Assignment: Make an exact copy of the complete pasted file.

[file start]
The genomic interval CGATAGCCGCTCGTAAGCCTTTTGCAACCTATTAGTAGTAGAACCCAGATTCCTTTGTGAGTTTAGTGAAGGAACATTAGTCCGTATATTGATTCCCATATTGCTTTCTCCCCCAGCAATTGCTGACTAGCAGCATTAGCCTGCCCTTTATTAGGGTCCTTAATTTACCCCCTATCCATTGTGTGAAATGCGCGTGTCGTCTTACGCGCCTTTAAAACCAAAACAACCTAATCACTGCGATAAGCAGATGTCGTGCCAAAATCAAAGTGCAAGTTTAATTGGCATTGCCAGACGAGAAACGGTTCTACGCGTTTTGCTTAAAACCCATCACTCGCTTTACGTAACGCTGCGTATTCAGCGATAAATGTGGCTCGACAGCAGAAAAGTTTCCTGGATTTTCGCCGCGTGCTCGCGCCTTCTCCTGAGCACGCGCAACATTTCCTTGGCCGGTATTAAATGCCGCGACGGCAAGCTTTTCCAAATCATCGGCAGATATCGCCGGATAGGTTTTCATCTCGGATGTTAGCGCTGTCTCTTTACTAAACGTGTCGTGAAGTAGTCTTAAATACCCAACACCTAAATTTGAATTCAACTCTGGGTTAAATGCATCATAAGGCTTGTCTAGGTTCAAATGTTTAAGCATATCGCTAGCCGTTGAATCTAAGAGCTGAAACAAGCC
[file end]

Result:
The genomic interval CGATAGCCGCTCGTAAGCCTTTTGCAACCTATTAGTAGTAGAACCCAGATTCCTTTGTGAGTTTAGTGAAGGAACATTAGTCCGTATATTGATTCCCATATTGCTTTCTCCCCCAGCAATTGCTGACTAGCAGCATTAGCCTGCCCTTTATTAGGGTCCTTAATTTACCCCCTATCCATTGTGTGAAATGCGCGTGTCGTCTTACGCGCCTTTAAAACCAAAACAACCTAATCACTGCGATAAGCAGATGTCGTGCCAAAATCAAAGTGCAAGTTTAATTGGCATTGCCAGACGAGAAACGGTTCTACGCGTTTTGCTTAAAACCCATCACTCGCTTTACGTAACGCTGCGTATTCAGCGATAAATGTGGCTCGACAGCAGAAAAGTTTCCTGGATTTTCGCCGCGTGCTCGCGCCTTCTCCTGAGCACGCGCAACATTTCCTTGGCCGGTATTAAATGCCGCGACGGCAAGCTTTTCCAAATCATCGGCAGATATCGCCGGATAGGTTTTCATCTCGGATGTTAGCGCTGTCTCTTTACTAAACGTGTCGTGAAGTAGTCTTAAATACCCAACACCTAAATTTGAATTCAACTCTGGGTTAAATGCATCATAAGGCTTGTCTAGGTTCAAATGTTTAAGCATATCGCTAGCCGTTGAATCTAAGAGCTGAAACAAGCC